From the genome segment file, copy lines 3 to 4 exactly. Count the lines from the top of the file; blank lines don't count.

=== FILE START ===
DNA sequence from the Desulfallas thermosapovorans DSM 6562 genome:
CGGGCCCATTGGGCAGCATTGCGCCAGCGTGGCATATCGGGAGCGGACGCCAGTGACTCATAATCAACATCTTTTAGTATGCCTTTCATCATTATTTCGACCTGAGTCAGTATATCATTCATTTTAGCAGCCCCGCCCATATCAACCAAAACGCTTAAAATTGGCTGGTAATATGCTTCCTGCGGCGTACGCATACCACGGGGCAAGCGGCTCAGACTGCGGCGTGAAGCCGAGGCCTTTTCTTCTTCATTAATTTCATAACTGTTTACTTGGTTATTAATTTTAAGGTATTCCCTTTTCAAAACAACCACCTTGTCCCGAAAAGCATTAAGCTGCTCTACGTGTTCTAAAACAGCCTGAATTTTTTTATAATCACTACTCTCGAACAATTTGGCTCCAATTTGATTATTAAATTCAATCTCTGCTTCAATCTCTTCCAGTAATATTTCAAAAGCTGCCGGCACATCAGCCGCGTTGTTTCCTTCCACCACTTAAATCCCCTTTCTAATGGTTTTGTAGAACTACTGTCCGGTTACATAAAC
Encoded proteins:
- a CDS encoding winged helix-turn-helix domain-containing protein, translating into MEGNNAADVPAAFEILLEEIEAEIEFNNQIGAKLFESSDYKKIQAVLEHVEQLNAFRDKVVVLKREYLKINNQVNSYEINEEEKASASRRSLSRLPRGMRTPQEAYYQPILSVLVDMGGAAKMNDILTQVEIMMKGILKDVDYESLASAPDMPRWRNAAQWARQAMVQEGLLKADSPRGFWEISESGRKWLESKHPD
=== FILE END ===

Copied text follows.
Encoded proteins:
- a CDS encoding winged helix-turn-helix domain-containing protein, translating into MEGNNAADVPAAFEILLEEIEAEIEFNNQIGAKLFESSDYKKIQAVLEHVEQLNAFRDKVVVLKREYLKINNQVNSYEINEEEKASASRRSLSRLPRGMRTPQEAYYQPILSVLVDMGGAAKMNDILTQVEIMMKGILKDVDYESLASAPDMPRWRNAAQWARQAMVQEGLLKADSPRGFWEISESGRKWLESKHPD